If you were to have walked into Mt Zion AME Church in south St. Petersburg on Thursday night without having any idea about the candidates running for the District 6 City Council seat, you would have likely left believing the political cliché that all eight candidates share the same goals with radically different plans to reach them.
In a crowded field in a district where some parts are being developed beyond the point of affordability while others lack basic amenities like a simple supermarket, two hours was barely enough time for each candidate to voice their views on the district's uneven progress and far from enough to establish a platform.
This served as more of an introduction to everyone in the race. The first three questions moderator Trevor Pettiford of Bay News 9 asked, which were about the candidates' relationship to the district, what their hobbies were and how they distinguished themselves, covered nearly half of the debate time. Here we were introduced to Justin Bean, Robert Blackmon, Eritha “Akile” Cainion, Gina Driscoll, Corey Givens Jr., James Jackson, James Scott and Maria L. Scruggs.
It was Cainion who seemed to have left the largest impression on the evening. A member of the International People's Democratic Uhuru Movement, her undeniable passion was matched only by the cheers of her supporters, who were a dominant presence in the audience. The crowd was so overwhelmingly pro-Cainion that Pettiford and eventually Mt Zion's Rev. Clarence Williams had to step in and plead with the crowd to settle down. While her message of reparations for the black community isn't likely to define the race, at 20 years old she is unlikely to leave the political scene anytime soon.
Along with Cainion, it was those most familiar with Midtown, the heart of the city's African-American community, that got the best responses. Scruggs, the current president of the St. Petersburg NAACP, was also among candidates whose messages were best-received.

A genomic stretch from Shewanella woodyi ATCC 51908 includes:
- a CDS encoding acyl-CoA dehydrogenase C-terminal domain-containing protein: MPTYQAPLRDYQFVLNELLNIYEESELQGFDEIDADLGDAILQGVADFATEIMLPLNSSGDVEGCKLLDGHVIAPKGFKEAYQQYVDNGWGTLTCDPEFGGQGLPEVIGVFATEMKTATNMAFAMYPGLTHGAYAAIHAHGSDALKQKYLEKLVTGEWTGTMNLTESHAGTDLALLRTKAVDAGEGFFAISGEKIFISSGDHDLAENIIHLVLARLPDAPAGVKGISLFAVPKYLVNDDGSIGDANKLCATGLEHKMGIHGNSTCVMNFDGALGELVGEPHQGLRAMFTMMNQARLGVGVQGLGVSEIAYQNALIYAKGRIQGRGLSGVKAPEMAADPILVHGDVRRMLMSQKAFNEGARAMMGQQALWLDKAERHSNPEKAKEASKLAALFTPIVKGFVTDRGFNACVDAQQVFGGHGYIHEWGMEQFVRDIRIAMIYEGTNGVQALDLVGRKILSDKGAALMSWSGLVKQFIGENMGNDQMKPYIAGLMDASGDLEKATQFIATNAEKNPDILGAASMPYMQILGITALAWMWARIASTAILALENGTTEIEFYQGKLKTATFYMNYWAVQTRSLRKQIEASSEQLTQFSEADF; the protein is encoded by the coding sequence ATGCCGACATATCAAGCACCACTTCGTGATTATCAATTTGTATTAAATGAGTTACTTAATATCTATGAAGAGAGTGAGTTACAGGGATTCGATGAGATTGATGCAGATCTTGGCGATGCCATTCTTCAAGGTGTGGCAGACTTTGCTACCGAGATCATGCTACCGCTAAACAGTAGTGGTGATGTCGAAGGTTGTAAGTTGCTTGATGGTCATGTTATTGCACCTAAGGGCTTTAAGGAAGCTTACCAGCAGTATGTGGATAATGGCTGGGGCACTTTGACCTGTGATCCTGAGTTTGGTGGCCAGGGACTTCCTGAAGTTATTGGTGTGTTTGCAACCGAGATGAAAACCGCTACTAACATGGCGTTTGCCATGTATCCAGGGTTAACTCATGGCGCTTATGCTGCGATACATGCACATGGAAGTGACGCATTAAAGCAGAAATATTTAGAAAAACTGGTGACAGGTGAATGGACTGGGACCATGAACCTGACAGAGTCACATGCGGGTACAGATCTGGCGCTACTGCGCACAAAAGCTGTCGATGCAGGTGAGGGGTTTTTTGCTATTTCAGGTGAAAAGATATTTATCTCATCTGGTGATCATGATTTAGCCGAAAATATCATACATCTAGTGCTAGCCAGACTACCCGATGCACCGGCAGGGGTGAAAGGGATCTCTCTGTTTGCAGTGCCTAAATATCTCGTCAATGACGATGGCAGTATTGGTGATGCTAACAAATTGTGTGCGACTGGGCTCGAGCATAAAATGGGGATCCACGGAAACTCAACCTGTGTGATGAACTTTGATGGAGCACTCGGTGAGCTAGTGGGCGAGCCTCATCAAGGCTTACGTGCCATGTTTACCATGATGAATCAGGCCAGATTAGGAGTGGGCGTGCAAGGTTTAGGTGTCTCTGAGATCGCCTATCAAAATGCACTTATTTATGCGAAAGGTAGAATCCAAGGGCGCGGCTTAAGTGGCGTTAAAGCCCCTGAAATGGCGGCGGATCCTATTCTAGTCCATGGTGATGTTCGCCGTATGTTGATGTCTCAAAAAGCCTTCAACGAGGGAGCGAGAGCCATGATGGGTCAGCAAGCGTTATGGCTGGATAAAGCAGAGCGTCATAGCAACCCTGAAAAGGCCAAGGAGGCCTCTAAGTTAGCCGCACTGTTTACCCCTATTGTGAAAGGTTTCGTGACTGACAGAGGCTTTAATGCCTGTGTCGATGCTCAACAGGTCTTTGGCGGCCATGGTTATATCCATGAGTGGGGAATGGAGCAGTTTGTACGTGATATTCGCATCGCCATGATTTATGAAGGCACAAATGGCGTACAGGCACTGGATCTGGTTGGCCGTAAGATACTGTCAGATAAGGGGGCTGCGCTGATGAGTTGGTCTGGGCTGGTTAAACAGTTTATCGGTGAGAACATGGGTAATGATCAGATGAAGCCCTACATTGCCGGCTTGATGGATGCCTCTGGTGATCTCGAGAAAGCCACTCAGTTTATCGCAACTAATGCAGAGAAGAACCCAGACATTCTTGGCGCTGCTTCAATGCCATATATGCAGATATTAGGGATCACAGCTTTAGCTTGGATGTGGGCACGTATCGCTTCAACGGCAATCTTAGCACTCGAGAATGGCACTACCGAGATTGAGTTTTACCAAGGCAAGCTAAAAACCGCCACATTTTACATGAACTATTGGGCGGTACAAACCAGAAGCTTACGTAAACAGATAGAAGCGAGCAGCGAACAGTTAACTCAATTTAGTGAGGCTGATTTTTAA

Givens Jr.'s life spent in the neighborhood and knowledge of the local spiritual leaders gained him some credibility, while newer residents such as Blackmon said he eats at Salem's — a fast-food chain specializing in greasy foods — all the time due to the lack of a supermarket.
Blackmon nearly had to go on the defensive due to his occupation as a real estate developer in a crowd that was vehemently opposed to gentrification. He defended his reputation at one point by pointing out that he had a house nearby with central air conditioning for rent at the reasonable price of $640 a month. The most awkward moment of the debate could have been Jackson's strange comparison to the strength of the people in Central Africa in fighting famine with the perseverance of those in Midtown in finding independent alternatives to the big box supermarkets that have left.
District 6 is a large place and while Midtown will play a large part in deciding, Thursday's debate won't be the end-all for who the winner is. While Gina Driscoll, President of the Downtown Neighborhood Association, came across as a polished politician with a strikingly similar speaking pattern to Hilary Clinton, she did not receive much reaction. That's likely to not be the case in debates closer to her home base.
Jobs, development that benefits all, a stable supermarket and food source for the community and better education and opportunity for youth in Midtown are a focus for all candidates, but each candidate has a different idea of how to achieve those ends.
The primary is August 29. Assuming no candidate gets more than 50 percent of the vote, the top two vote-getters will go on to the November general.